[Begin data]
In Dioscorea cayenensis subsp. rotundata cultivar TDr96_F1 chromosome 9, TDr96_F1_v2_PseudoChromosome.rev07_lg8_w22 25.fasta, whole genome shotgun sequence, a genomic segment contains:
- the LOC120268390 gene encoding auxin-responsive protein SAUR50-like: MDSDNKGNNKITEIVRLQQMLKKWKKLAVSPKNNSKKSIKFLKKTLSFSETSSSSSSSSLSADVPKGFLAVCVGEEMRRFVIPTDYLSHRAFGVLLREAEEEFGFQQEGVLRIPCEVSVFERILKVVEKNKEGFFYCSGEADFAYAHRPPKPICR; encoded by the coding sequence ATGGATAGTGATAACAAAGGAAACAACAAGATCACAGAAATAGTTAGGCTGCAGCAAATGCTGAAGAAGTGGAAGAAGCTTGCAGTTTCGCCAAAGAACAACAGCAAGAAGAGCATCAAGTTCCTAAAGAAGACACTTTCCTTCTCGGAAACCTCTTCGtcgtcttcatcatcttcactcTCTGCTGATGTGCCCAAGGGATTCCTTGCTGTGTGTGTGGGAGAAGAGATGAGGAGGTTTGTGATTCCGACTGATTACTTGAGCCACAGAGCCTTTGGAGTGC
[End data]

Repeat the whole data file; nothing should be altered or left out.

In Dioscorea cayenensis subsp. rotundata cultivar TDr96_F1 chromosome 9, TDr96_F1_v2_PseudoChromosome.rev07_lg8_w22 25.fasta, whole genome shotgun sequence, a genomic segment contains:
- the LOC120268390 gene encoding auxin-responsive protein SAUR50-like: MDSDNKGNNKITEIVRLQQMLKKWKKLAVSPKNNSKKSIKFLKKTLSFSETSSSSSSSSLSADVPKGFLAVCVGEEMRRFVIPTDYLSHRAFGVLLREAEEEFGFQQEGVLRIPCEVSVFERILKVVEKNKEGFFYCSGEADFAYAHRPPKPICR; encoded by the coding sequence ATGGATAGTGATAACAAAGGAAACAACAAGATCACAGAAATAGTTAGGCTGCAGCAAATGCTGAAGAAGTGGAAGAAGCTTGCAGTTTCGCCAAAGAACAACAGCAAGAAGAGCATCAAGTTCCTAAAGAAGACACTTTCCTTCTCGGAAACCTCTTCGtcgtcttcatcatcttcactcTCTGCTGATGTGCCCAAGGGATTCCTTGCTGTGTGTGTGGGAGAAGAGATGAGGAGGTTTGTGATTCCGACTGATTACTTGAGCCACAGAGCCTTTGGAGTGC